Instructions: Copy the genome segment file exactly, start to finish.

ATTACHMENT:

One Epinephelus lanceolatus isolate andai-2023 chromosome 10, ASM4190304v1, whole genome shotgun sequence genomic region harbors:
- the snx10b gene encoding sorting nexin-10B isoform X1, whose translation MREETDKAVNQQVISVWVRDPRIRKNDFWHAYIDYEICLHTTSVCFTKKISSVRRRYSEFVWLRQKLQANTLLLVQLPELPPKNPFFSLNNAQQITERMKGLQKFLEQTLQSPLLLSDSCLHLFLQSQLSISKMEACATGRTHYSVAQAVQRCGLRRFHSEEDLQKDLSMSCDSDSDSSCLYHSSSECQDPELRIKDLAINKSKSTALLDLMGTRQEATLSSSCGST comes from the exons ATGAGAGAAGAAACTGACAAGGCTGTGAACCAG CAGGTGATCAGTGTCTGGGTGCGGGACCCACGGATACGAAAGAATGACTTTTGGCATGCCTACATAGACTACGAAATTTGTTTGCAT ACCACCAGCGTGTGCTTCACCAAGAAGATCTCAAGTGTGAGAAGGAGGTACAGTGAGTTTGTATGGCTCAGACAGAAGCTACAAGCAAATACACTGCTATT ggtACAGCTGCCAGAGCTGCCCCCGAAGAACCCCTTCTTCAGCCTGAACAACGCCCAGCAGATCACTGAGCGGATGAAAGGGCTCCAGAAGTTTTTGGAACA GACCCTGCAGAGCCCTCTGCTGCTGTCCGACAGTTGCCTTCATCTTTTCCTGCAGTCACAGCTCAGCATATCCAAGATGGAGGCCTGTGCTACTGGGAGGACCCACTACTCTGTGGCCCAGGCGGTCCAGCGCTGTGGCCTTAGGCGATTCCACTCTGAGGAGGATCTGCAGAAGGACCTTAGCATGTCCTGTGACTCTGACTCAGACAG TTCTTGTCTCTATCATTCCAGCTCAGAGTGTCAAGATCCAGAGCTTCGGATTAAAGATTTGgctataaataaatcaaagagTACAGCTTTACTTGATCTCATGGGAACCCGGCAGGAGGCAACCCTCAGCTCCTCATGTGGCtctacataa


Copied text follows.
One Epinephelus lanceolatus isolate andai-2023 chromosome 10, ASM4190304v1, whole genome shotgun sequence genomic region harbors:
- the snx10b gene encoding sorting nexin-10B isoform X1, whose translation MREETDKAVNQQVISVWVRDPRIRKNDFWHAYIDYEICLHTTSVCFTKKISSVRRRYSEFVWLRQKLQANTLLLVQLPELPPKNPFFSLNNAQQITERMKGLQKFLEQTLQSPLLLSDSCLHLFLQSQLSISKMEACATGRTHYSVAQAVQRCGLRRFHSEEDLQKDLSMSCDSDSDSSCLYHSSSECQDPELRIKDLAINKSKSTALLDLMGTRQEATLSSSCGST comes from the exons ATGAGAGAAGAAACTGACAAGGCTGTGAACCAG CAGGTGATCAGTGTCTGGGTGCGGGACCCACGGATACGAAAGAATGACTTTTGGCATGCCTACATAGACTACGAAATTTGTTTGCAT ACCACCAGCGTGTGCTTCACCAAGAAGATCTCAAGTGTGAGAAGGAGGTACAGTGAGTTTGTATGGCTCAGACAGAAGCTACAAGCAAATACACTGCTATT ggtACAGCTGCCAGAGCTGCCCCCGAAGAACCCCTTCTTCAGCCTGAACAACGCCCAGCAGATCACTGAGCGGATGAAAGGGCTCCAGAAGTTTTTGGAACA GACCCTGCAGAGCCCTCTGCTGCTGTCCGACAGTTGCCTTCATCTTTTCCTGCAGTCACAGCTCAGCATATCCAAGATGGAGGCCTGTGCTACTGGGAGGACCCACTACTCTGTGGCCCAGGCGGTCCAGCGCTGTGGCCTTAGGCGATTCCACTCTGAGGAGGATCTGCAGAAGGACCTTAGCATGTCCTGTGACTCTGACTCAGACAG TTCTTGTCTCTATCATTCCAGCTCAGAGTGTCAAGATCCAGAGCTTCGGATTAAAGATTTGgctataaataaatcaaagagTACAGCTTTACTTGATCTCATGGGAACCCGGCAGGAGGCAACCCTCAGCTCCTCATGTGGCtctacataa